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Concerned about nursery discipline

16 replies

NameChange101 · 06/11/2008 07:47

Have name-changed in case nursery staff read this!

Is it acceptable to

(a) continue shouting at child who is on a "time-out" for bad behaviour even when child has been reduced to tears?

(b) to ignore a child who is sobbing whilst on "time-out"?

(c) to physically force child to do something you ask them, i.e. child won't fold their legs so grab their legs and do it for them?

Children in question are 3 years old.

Thanks for any opinions.

OP posts:
GunpowderTreasonAndLemon · 06/11/2008 07:58

(a) No
(b) No
(c) Depends on all circumstances, but probably not

jelliebelly · 06/11/2008 08:07

imo none of these are acceptable.

AbbeyA · 06/11/2008 08:08

No

2point4kids · 06/11/2008 08:08

a and c NO but b I think is ok depending on circumstances. I think the point of time out is to ignore for a couple of mins, so even if they cry they stay there for 2 mins and then come off and have cuddle etc

Bucharest · 06/11/2008 08:09

No to all of them.
More information and we can comment more coherently.

Bubbaluv · 06/11/2008 08:27

Only C, and only if it's not a "grab" but a gentle guidance. i.e. "This is how we cross our legs Jack"
Why do you ask?

NameChange101 · 06/11/2008 09:03

Thanks very much for your replies. I x-posted this on the Parenting topic (just to cause confusion ) and here is my reply to questions raised over there:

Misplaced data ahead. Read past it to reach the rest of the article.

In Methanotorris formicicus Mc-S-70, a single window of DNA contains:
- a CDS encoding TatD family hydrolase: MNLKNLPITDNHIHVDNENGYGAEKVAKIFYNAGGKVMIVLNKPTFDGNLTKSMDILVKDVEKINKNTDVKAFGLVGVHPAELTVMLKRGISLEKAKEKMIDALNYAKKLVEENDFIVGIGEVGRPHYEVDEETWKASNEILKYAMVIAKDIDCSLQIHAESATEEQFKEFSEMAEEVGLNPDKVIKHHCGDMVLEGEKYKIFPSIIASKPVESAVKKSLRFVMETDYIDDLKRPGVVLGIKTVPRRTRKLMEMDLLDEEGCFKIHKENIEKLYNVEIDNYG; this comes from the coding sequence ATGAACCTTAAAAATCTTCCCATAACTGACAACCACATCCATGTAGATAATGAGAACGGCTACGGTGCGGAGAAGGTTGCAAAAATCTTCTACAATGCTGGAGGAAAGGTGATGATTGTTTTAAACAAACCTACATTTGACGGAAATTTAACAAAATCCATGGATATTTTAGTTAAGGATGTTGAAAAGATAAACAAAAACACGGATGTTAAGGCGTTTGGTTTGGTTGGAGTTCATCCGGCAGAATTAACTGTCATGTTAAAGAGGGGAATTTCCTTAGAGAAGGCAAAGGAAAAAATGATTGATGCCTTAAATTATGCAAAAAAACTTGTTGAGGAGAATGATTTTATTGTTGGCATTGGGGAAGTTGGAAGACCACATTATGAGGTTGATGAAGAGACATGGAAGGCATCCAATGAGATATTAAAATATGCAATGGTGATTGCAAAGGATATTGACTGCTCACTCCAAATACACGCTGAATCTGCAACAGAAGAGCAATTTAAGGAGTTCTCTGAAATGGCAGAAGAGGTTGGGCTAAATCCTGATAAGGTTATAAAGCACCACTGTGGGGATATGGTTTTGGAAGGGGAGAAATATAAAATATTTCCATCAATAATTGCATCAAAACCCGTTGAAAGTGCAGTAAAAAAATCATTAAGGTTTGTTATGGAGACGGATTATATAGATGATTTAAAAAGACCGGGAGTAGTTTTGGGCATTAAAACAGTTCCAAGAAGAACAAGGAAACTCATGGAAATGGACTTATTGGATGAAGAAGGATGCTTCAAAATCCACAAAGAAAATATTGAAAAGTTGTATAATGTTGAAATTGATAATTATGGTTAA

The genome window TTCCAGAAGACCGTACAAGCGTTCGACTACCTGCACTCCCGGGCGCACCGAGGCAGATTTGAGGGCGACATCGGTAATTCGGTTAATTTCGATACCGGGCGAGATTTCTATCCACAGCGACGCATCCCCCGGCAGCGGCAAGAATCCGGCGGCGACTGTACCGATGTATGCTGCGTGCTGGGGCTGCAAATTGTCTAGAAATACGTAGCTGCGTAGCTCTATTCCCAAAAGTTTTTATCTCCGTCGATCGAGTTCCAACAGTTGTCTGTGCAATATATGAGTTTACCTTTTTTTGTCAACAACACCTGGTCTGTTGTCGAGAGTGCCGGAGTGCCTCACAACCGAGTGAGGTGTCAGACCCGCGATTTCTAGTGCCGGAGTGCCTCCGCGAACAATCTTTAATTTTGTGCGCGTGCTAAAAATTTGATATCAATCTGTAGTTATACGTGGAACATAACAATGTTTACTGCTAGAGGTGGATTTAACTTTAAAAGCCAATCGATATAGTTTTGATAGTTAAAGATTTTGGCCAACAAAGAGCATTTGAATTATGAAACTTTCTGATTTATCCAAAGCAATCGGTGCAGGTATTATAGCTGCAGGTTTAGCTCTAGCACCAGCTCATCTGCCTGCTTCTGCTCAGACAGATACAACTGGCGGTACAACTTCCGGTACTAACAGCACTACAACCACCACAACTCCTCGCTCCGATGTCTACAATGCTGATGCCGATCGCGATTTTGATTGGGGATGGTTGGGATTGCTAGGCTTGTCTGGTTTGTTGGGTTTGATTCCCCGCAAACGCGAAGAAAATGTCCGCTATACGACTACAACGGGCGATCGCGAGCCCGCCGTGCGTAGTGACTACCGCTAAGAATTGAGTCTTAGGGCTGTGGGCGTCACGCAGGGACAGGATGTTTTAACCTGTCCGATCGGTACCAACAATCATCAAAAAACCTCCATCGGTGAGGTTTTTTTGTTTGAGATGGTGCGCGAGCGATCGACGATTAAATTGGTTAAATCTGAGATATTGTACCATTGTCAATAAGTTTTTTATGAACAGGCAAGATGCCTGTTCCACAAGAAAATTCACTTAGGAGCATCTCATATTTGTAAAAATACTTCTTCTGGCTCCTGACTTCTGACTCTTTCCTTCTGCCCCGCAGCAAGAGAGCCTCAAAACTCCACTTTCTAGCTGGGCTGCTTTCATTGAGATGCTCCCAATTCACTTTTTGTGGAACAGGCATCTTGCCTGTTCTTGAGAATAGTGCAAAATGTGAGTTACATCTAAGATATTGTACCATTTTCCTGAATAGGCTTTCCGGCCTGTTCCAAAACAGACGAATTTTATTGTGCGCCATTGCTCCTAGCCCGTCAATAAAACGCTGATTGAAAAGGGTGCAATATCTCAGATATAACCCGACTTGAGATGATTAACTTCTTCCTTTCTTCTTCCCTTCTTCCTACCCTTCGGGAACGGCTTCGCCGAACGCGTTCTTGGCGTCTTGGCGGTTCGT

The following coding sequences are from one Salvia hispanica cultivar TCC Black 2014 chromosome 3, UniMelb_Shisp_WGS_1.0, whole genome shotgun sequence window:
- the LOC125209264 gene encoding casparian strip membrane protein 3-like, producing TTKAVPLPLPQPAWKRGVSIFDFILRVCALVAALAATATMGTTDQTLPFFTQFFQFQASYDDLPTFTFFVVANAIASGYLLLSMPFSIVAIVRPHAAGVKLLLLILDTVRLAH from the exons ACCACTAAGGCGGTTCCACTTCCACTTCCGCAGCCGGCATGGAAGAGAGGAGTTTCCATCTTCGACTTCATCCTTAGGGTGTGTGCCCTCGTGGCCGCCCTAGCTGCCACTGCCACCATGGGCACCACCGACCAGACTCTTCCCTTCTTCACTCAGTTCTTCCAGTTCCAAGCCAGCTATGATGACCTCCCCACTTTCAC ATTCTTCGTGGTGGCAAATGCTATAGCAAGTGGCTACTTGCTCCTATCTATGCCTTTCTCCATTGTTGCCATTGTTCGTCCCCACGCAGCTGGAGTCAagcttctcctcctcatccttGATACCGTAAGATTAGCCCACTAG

"Why would I even need to ask this? Because when I spoke to Nursery Manager (with whom I have a good relationship) about (a) and (b) she became very defensive and said that they had to act in accordance with parents' wishes. I infered that she meant that some parents actually want their child to be disciplined to an extent where by they are reduced to tears and then left sobbing whilst they ponder the error of their ways. Now I know there are some tough parents out there so I just wanted to check that I wasn't being overly-sensitive to what I'd witnessed so thought I'd ask for some feedback before I take this further.

It made me realise that I'd never seen a written version of the nursery's behaviour management policy and I'd never been asked how I'd want DD dealt with should she misbehave (she chooses to be an angel at nursery!).

None of the above are acceptable to me. The quiet step -yes! Shouting at and ignoring sobbing children - no!"

Am really appreciated all input as up til v recently DD has been happy there (goes part-time) but is now having ishoos and am trying to work out why.

OP posts:
NameChange101 · 06/11/2008 09:04

That should have been "am really appreciating"!

OP posts:
DesperatelySeekingSanity · 06/11/2008 11:56

This reply has been deleted

Message withdrawn at poster's request.

olly500 · 06/11/2008 14:06

Partnership with parents should be promoted but not when it compromises good practice!! No child should be put through a situation like that in any eary years provision. IMO the manager is getting defensive because she knows her practitoners should not be behaving in that manner. I would put your comlaint and concerns in writing and ask to see a record of their previous complaints. (they have to show you by law).